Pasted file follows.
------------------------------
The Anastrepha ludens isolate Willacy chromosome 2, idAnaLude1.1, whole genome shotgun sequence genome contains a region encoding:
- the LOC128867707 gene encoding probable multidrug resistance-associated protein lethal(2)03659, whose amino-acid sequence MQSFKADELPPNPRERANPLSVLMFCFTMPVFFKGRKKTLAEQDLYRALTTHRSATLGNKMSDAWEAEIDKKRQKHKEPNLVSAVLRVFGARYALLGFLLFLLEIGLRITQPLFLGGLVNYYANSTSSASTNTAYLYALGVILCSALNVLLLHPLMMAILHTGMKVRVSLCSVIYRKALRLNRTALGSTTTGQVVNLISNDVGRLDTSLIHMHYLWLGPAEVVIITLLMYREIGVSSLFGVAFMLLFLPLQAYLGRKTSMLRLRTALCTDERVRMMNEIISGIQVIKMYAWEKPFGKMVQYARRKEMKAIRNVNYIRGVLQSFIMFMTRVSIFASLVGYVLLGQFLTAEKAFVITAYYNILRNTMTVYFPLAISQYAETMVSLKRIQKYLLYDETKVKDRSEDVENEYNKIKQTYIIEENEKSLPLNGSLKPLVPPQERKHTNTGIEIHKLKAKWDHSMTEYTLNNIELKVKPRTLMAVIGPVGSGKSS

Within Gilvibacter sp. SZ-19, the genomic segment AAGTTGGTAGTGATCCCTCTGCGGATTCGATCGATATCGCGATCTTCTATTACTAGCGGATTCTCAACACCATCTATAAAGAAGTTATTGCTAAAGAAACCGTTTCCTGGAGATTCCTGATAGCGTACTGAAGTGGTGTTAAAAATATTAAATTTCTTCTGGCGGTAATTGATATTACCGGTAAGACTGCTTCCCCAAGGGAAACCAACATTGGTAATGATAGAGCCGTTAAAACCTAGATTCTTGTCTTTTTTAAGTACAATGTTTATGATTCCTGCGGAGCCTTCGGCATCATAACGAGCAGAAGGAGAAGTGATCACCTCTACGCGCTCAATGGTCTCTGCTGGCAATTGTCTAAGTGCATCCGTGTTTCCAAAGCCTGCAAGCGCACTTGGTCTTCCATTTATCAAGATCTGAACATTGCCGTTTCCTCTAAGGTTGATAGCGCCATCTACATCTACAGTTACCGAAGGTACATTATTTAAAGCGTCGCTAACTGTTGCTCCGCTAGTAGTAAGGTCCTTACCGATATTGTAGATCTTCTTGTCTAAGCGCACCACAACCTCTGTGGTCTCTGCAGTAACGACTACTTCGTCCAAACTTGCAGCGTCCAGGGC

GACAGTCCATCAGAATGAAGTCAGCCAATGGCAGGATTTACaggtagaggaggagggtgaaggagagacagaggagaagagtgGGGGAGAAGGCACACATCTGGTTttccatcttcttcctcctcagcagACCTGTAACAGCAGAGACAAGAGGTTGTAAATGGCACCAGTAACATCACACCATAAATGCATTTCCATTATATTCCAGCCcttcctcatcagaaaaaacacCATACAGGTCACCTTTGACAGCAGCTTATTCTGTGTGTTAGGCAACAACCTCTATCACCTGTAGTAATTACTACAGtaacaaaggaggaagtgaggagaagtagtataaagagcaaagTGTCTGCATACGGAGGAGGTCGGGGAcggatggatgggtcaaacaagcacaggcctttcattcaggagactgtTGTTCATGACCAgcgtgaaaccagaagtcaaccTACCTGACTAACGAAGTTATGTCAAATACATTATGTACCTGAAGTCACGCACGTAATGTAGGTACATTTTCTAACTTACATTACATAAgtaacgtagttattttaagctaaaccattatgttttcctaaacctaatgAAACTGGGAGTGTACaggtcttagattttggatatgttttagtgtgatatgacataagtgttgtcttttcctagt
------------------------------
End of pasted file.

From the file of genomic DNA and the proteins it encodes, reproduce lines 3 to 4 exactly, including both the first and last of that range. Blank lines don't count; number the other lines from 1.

Within Gilvibacter sp. SZ-19, the genomic segment AAGTTGGTAGTGATCCCTCTGCGGATTCGATCGATATCGCGATCTTCTATTACTAGCGGATTCTCAACACCATCTATAAAGAAGTTATTGCTAAAGAAACCGTTTCCTGGAGATTCCTGATAGCGTACTGAAGTGGTGTTAAAAATATTAAATTTCTTCTGGCGGTAATTGATATTACCGGTAAGACTGCTTCCCCAAGGGAAACCAACATTGGTAATGATAGAGCCGTTAAAACCTAGATTCTTGTCTTTTTTAAGTACAATGTTTATGATTCCTGCGGAGCCTTCGGCATCATAACGAGCAGAAGGAGAAGTGATCACCTCTACGCGCTCAATGGTCTCTGCTGGCAATTGTCTAAGTGCATCCGTGTTTCCAAAGCCTGCAAGCGCACTTGGTCTTCCATTTATCAAGATCTGAACATTGCCGTTTCCTCTAAGGTTGATAGCGCCATCTACATCTACAGTTACCGAAGGTACATTATTTAAAGCGTCGCTAACTGTTGCTCCGCTAGTAGTAAGGTCCTTACCGATATTGTAGATCTTCTTGTCTAAGCGCACCACAACCTCTGTGGTCTCTGCAGTAACGACTACTTCGTCCAAACTTGCAGCGTCCAGGGC

GACAGTCCATCAGAATGAAGTCAGCCAATGGCAGGATTTACaggtagaggaggagggtgaaggagagacagaggagaagagtgGGGGAGAAGGCACACATCTGGTTttccatcttcttcctcctcagcagACCTGTAACAGCAGAGACAAGAGGTTGTAAATGGCACCAGTAACATCACACCATAAATGCATTTCCATTATATTCCAGCCcttcctcatcagaaaaaacacCATACAGGTCACCTTTGACAGCAGCTTATTCTGTGTGTTAGGCAACAACCTCTATCACCTGTAGTAATTACTACAGtaacaaaggaggaagtgaggagaagtagtataaagagcaaagTGTCTGCATACGGAGGAGGTCGGGGAcggatggatgggtcaaacaagcacaggcctttcattcaggagactgtTGTTCATGACCAgcgtgaaaccagaagtcaaccTACCTGACTAACGAAGTTATGTCAAATACATTATGTACCTGAAGTCACGCACGTAATGTAGGTACATTTTCTAACTTACATTACATAAgtaacgtagttattttaagctaaaccattatgttttcctaaacctaatgAAACTGGGAGTGTACaggtcttagattttggatatgttttagtgtgatatgacataagtgttgtcttttcctagt